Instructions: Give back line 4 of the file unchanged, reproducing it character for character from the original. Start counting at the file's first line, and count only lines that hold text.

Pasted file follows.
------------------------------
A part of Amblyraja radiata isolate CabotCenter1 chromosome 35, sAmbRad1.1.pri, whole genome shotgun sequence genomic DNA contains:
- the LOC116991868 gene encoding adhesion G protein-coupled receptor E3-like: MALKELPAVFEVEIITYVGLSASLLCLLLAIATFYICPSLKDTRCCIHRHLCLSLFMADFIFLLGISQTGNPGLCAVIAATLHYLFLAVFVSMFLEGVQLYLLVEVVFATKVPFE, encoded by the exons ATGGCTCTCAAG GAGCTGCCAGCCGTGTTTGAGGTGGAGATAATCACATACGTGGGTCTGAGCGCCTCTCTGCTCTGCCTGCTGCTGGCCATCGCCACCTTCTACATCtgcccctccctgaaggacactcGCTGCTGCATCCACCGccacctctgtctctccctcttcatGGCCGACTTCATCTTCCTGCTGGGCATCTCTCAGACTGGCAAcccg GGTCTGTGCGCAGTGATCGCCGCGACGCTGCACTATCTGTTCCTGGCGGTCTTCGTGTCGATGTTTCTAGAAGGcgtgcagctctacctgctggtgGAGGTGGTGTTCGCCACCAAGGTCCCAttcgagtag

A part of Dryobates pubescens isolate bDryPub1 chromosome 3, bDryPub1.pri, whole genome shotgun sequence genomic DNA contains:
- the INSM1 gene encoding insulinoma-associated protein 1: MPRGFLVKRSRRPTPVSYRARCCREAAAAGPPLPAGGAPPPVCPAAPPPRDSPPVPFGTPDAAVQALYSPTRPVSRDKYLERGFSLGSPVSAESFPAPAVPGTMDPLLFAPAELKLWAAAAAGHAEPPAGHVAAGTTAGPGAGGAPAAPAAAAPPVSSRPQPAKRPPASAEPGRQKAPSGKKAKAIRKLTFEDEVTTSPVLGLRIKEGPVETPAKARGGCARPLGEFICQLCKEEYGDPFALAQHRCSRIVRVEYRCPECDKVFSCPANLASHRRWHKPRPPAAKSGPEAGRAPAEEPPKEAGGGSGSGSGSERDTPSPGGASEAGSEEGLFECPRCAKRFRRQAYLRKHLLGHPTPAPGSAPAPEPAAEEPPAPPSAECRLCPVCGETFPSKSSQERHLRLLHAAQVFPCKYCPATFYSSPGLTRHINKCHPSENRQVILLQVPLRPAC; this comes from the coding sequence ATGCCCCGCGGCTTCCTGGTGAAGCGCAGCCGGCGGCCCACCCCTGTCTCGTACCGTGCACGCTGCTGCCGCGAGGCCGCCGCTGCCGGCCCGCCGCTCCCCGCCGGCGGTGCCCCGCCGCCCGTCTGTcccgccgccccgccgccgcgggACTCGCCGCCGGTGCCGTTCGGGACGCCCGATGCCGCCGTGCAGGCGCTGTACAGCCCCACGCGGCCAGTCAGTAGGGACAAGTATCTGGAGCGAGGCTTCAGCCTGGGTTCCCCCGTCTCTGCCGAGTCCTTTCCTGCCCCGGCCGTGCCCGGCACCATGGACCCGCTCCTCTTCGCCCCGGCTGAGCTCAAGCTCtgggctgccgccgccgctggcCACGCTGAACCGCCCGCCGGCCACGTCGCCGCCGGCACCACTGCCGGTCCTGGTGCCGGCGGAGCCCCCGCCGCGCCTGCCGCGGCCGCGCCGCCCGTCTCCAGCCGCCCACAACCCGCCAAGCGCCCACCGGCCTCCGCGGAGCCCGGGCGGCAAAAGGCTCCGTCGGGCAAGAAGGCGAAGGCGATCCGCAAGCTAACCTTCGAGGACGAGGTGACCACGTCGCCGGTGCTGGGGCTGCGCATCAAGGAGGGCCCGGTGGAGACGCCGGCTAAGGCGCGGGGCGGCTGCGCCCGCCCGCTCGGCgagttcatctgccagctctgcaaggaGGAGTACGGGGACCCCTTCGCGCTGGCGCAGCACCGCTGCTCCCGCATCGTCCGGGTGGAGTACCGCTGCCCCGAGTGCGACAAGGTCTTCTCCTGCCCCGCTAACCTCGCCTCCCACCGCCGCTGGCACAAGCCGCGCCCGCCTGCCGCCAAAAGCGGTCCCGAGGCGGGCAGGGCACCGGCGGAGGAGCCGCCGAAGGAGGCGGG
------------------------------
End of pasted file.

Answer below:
- the INSM1 gene encoding insulinoma-associated protein 1: MPRGFLVKRSRRPTPVSYRARCCREAAAAGPPLPAGGAPPPVCPAAPPPRDSPPVPFGTPDAAVQALYSPTRPVSRDKYLERGFSLGSPVSAESFPAPAVPGTMDPLLFAPAELKLWAAAAAGHAEPPAGHVAAGTTAGPGAGGAPAAPAAAAPPVSSRPQPAKRPPASAEPGRQKAPSGKKAKAIRKLTFEDEVTTSPVLGLRIKEGPVETPAKARGGCARPLGEFICQLCKEEYGDPFALAQHRCSRIVRVEYRCPECDKVFSCPANLASHRRWHKPRPPAAKSGPEAGRAPAEEPPKEAGGGSGSGSGSERDTPSPGGASEAGSEEGLFECPRCAKRFRRQAYLRKHLLGHPTPAPGSAPAPEPAAEEPPAPPSAECRLCPVCGETFPSKSSQERHLRLLHAAQVFPCKYCPATFYSSPGLTRHINKCHPSENRQVILLQVPLRPAC; this comes from the coding sequence ATGCCCCGCGGCTTCCTGGTGAAGCGCAGCCGGCGGCCCACCCCTGTCTCGTACCGTGCACGCTGCTGCCGCGAGGCCGCCGCTGCCGGCCCGCCGCTCCCCGCCGGCGGTGCCCCGCCGCCCGTCTGTcccgccgccccgccgccgcgggACTCGCCGCCGGTGCCGTTCGGGACGCCCGATGCCGCCGTGCAGGCGCTGTACAGCCCCACGCGGCCAGTCAGTAGGGACAAGTATCTGGAGCGAGGCTTCAGCCTGGGTTCCCCCGTCTCTGCCGAGTCCTTTCCTGCCCCGGCCGTGCCCGGCACCATGGACCCGCTCCTCTTCGCCCCGGCTGAGCTCAAGCTCtgggctgccgccgccgctggcCACGCTGAACCGCCCGCCGGCCACGTCGCCGCCGGCACCACTGCCGGTCCTGGTGCCGGCGGAGCCCCCGCCGCGCCTGCCGCGGCCGCGCCGCCCGTCTCCAGCCGCCCACAACCCGCCAAGCGCCCACCGGCCTCCGCGGAGCCCGGGCGGCAAAAGGCTCCGTCGGGCAAGAAGGCGAAGGCGATCCGCAAGCTAACCTTCGAGGACGAGGTGACCACGTCGCCGGTGCTGGGGCTGCGCATCAAGGAGGGCCCGGTGGAGACGCCGGCTAAGGCGCGGGGCGGCTGCGCCCGCCCGCTCGGCgagttcatctgccagctctgcaaggaGGAGTACGGGGACCCCTTCGCGCTGGCGCAGCACCGCTGCTCCCGCATCGTCCGGGTGGAGTACCGCTGCCCCGAGTGCGACAAGGTCTTCTCCTGCCCCGCTAACCTCGCCTCCCACCGCCGCTGGCACAAGCCGCGCCCGCCTGCCGCCAAAAGCGGTCCCGAGGCGGGCAGGGCACCGGCGGAGGAGCCGCCGAAGGAGGCGGG